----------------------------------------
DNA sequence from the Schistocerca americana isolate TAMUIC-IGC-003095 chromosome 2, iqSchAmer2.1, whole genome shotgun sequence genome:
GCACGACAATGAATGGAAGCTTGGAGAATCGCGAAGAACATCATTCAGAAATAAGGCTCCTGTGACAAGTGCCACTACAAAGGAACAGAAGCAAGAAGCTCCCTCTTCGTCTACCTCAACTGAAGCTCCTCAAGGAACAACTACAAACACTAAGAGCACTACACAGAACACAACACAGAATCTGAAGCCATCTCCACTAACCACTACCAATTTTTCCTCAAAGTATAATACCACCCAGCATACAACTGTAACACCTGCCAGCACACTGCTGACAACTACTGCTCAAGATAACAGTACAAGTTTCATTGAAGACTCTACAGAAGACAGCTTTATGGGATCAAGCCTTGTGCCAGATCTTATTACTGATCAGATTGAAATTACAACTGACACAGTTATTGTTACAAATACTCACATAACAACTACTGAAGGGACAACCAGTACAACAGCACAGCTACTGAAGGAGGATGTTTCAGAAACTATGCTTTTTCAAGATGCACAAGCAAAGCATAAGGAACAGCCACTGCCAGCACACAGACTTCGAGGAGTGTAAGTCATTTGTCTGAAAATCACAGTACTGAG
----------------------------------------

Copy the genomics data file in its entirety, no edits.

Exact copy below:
DNA sequence from the Schistocerca americana isolate TAMUIC-IGC-003095 chromosome 2, iqSchAmer2.1, whole genome shotgun sequence genome:
GCACGACAATGAATGGAAGCTTGGAGAATCGCGAAGAACATCATTCAGAAATAAGGCTCCTGTGACAAGTGCCACTACAAAGGAACAGAAGCAAGAAGCTCCCTCTTCGTCTACCTCAACTGAAGCTCCTCAAGGAACAACTACAAACACTAAGAGCACTACACAGAACACAACACAGAATCTGAAGCCATCTCCACTAACCACTACCAATTTTTCCTCAAAGTATAATACCACCCAGCATACAACTGTAACACCTGCCAGCACACTGCTGACAACTACTGCTCAAGATAACAGTACAAGTTTCATTGAAGACTCTACAGAAGACAGCTTTATGGGATCAAGCCTTGTGCCAGATCTTATTACTGATCAGATTGAAATTACAACTGACACAGTTATTGTTACAAATACTCACATAACAACTACTGAAGGGACAACCAGTACAACAGCACAGCTACTGAAGGAGGATGTTTCAGAAACTATGCTTTTTCAAGATGCACAAGCAAAGCATAAGGAACAGCCACTGCCAGCACACAGACTTCGAGGAGTGTAAGTCATTTGTCTGAAAATCACAGTACTGAG